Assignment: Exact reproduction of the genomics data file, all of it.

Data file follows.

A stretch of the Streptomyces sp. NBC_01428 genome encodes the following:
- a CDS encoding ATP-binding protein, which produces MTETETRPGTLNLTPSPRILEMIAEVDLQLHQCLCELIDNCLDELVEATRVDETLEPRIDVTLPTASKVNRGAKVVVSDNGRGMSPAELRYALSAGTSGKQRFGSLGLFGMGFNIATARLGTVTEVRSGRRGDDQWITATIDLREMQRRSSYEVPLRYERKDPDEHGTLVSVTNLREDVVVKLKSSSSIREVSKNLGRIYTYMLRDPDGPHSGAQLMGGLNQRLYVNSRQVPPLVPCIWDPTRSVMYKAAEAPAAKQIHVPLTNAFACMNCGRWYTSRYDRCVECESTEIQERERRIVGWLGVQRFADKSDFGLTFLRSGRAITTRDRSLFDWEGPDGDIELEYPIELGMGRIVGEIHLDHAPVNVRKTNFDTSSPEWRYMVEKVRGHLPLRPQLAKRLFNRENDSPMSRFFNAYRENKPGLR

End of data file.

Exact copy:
A stretch of the Streptomyces sp. NBC_01428 genome encodes the following:
- a CDS encoding ATP-binding protein, which produces MTETETRPGTLNLTPSPRILEMIAEVDLQLHQCLCELIDNCLDELVEATRVDETLEPRIDVTLPTASKVNRGAKVVVSDNGRGMSPAELRYALSAGTSGKQRFGSLGLFGMGFNIATARLGTVTEVRSGRRGDDQWITATIDLREMQRRSSYEVPLRYERKDPDEHGTLVSVTNLREDVVVKLKSSSSIREVSKNLGRIYTYMLRDPDGPHSGAQLMGGLNQRLYVNSRQVPPLVPCIWDPTRSVMYKAAEAPAAKQIHVPLTNAFACMNCGRWYTSRYDRCVECESTEIQERERRIVGWLGVQRFADKSDFGLTFLRSGRAITTRDRSLFDWEGPDGDIELEYPIELGMGRIVGEIHLDHAPVNVRKTNFDTSSPEWRYMVEKVRGHLPLRPQLAKRLFNRENDSPMSRFFNAYRENKPGLR